• Director: Luchino Visconti
  • Writers: Pasquale Festa Campanile, Enrico Medioli, Massimo Franciosa, Luchino Visconti, and Suso Cecchi d’Amico, based on the novel by Giuseppe Tomasi di Lampedusa
  • Starring: Burt Lancaster, Alain Delon, Claudia Cardinale, Romolo Valli, Paolo Stoppa, Rina Morelli, Terence Hill, and Serge Reggiani
  • Accolades: Sight & Sound 2012 Top 100 (#57), Cahiers du Cinema 2008 Top 100 (#25), 1 Oscar nomination (Best Costumes), 1963 Palme d’Or
  • Where to Watch: Rent or Buy on Amazon Video, YouTube, and AppleTV

The best way to explain The Leopard (or Il Gattopardo, as it was called in its native language) to an American is probably to call it the Italian Gone With the Wind. Though I’m not actually sure that comparison does this movie justice, because its themes are much subtler and (to me) more interesting, the similarities are also easy to see. Both movies are set during Civil Wars in the 1860s, among the current aristocracy (literal in this case) that is on its way out. Both involve plenty of enormous dresses and discussion of marriages, and both are epic in scope and over three hours long. Among the key differences, however, is that while Scarlett O’Hara spends basically all of Gone With the Wind having trouble seeing past the end of her own nose, the Prince of Salina (Burt Lancaster) understands that the time of the Sicilian nobility has passed. He sees that a way of life that he deeply loves is about to end, and probably should. All he can do is set his family up as best he can to survive the changes that are coming. “Everything must change, so that everything stays the same,” he says at one point.

The movie takes place amid the Sicilian nobility at the time of the Risorgimento, the wars of Italian unification. I have a feeling an Italian audience that instinctively understands the history involved may have slightly better connection to this movie than an American one. Not to brag, but I’m probably in the 5% of Americans who know the most about this stuff, and I still had to repeatedly refer to Wikipedia. Basically what you need to know is that Sicily has been ruled for a couple of centuries by a scion of the French House of Bourbon, while the rest of Italy was a patchwork of various small independent states and cities. Around this time, an army of “redshirts” led by Giuseppe Garibaldi entered Sicily in an effort to overthrow the King, theoretically in the name of a Republic. While Garibaldi swept through Sicily, in the long run he was wounded in battle and didn’t get everything he wanted. In the end, Italy ended up united by 1880 under a constitutional monarchy led by Victor Emmanuel, a member of the “House of Savoy” and rival of the former Sicilian king. Got that?

The story of The Leopard follows the Prince of Salina, the patriarch of an old Sicilian nobel family, and the rest of his family, during this period. It was based on a novel that had recently become the best-selling in the history of Italy up to that time, written by an actual Sicilian prince, who had based the story loosely on his great-grandfather. The director, Luchino Visconti, was both a member of that aristocracy himself (he was technically a Count) and an avowed Marxist. This likely lends itself well to the film’s mix of feeling sympathy for the main character, while understanding on a basic level that not only are the days of the old aristocracy numbered, but that’s probably a good thing.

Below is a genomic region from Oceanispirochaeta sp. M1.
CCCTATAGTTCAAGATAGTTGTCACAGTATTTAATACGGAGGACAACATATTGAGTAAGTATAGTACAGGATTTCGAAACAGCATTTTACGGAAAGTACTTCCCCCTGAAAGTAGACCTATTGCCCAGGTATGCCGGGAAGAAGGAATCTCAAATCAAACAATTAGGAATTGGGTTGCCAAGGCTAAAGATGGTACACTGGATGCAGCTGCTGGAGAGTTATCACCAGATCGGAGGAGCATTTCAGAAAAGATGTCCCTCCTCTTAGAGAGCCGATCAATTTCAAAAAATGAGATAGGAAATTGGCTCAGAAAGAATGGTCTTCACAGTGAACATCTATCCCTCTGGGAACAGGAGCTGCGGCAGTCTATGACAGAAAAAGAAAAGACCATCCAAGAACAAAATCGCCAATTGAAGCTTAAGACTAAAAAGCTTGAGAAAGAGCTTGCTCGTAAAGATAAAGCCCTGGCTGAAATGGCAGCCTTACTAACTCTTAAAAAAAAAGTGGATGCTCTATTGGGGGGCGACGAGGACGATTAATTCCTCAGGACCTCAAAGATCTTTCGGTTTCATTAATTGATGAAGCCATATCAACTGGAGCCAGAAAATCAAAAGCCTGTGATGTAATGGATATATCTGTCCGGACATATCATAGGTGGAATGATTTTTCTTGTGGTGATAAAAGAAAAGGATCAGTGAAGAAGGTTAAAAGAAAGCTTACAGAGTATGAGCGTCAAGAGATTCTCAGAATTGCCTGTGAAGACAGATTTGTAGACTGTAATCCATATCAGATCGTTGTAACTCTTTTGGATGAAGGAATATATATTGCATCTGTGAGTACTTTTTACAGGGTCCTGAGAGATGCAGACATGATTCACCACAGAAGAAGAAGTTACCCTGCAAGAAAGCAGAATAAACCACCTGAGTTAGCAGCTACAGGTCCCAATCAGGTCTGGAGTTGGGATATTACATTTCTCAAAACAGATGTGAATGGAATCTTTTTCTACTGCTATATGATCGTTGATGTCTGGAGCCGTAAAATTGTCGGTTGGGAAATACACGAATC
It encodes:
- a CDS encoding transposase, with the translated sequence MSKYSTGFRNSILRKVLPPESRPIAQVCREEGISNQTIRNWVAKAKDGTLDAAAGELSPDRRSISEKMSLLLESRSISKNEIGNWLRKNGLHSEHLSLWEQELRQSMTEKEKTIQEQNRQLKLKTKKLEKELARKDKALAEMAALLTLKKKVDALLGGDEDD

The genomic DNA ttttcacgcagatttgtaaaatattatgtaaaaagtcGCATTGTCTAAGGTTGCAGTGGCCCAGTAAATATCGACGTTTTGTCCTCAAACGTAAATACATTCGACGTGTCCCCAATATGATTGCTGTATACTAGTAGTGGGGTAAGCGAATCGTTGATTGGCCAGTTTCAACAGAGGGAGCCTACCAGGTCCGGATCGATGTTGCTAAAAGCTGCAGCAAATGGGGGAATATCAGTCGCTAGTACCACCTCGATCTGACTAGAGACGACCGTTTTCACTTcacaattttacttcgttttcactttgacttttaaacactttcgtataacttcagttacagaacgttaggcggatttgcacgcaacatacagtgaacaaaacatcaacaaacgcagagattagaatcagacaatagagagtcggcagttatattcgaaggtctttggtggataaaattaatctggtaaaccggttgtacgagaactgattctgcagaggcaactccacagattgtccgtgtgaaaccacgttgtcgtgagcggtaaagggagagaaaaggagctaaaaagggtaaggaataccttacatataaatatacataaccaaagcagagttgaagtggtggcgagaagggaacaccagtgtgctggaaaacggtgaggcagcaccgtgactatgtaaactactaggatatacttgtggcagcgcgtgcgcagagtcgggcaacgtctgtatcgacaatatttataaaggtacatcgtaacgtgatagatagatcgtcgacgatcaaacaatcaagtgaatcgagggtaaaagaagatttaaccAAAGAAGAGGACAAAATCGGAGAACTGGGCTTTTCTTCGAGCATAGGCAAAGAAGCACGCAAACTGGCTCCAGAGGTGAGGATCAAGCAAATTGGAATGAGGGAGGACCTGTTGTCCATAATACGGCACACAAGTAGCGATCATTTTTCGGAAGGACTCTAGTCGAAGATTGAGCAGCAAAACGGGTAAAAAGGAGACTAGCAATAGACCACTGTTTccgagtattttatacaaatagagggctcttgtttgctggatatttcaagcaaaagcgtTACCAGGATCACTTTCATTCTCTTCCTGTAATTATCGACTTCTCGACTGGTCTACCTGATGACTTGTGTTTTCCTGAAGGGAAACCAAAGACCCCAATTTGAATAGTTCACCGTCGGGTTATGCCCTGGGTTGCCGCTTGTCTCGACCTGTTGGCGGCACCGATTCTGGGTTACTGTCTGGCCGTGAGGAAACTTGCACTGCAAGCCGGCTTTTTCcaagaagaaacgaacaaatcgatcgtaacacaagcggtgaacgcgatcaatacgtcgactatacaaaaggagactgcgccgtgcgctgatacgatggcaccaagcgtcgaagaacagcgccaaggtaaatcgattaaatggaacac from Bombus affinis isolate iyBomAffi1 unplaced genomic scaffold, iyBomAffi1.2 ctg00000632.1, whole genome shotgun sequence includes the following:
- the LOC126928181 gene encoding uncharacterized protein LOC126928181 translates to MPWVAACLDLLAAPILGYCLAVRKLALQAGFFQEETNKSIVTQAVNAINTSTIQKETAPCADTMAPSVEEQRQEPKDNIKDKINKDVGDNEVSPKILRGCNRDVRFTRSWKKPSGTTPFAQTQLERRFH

This lavish period piece needed more money than Italian studios were normally equipped to provide, and so 20th Century Fox chipped in a couple million dollars on the condition that Visconti cast a bankable star in the lead. Though this was considered blasphemy at the height of Italian neorealism, Visconti agreed, and after several others (including Laurence Olivier, Spencer Tracy, and Gregory Peck) reportedly turned down the part, Burt Lancaster agreed. This made more sense in Italian cinema than it might have otherwise; tradition there was already for all dialogue and sounds to be dubbed during post-production. Those who were fortunate enough to be on the set of the films of Federico Fellini reported that the crew spoke loudly through every scene, as no sound was recorded on set. It was a world away from the Hollywood “quiet on the set!” So if Lancaster didn’t actually speak Italian, no matter, he could be dubbed by somebody who could. In the end, the voices of all three of the most prominent actors in the movie (Lancaster, French superstar Alain Delon, and Claudia Cardinale, who was of Italian extraction but was actually born in Tunisia and raised speaking French) were dubbed over by other, native actors.

The story opens with the Prince and his family at Mass, when they are interrupted by a dead soldier found in the garden, alerting them that Garibaldi’s war has now come to Sicily. The Prince has had three daughters and one, somewhat ineffectual, son, and views his dashing nephew Tancredi (Delon) as the best hope for carrying on the family line. The Prince understands things better than most, but he is a square-jawed product of the old aristocracy at its stuffiest. Early in the movie he confesses to a priest that he’s had four children with his wife (Rina Morelli) “without ever seeing her navel.” Tancredi is a hot-headed opportunist, and runs off to volunteer for Garibaldi’s army. Though Palermo is thoroughly destroyed by the fighting, the Prince insists on taking the entire family to his “summer home” of Donnafugata, just as he has every year.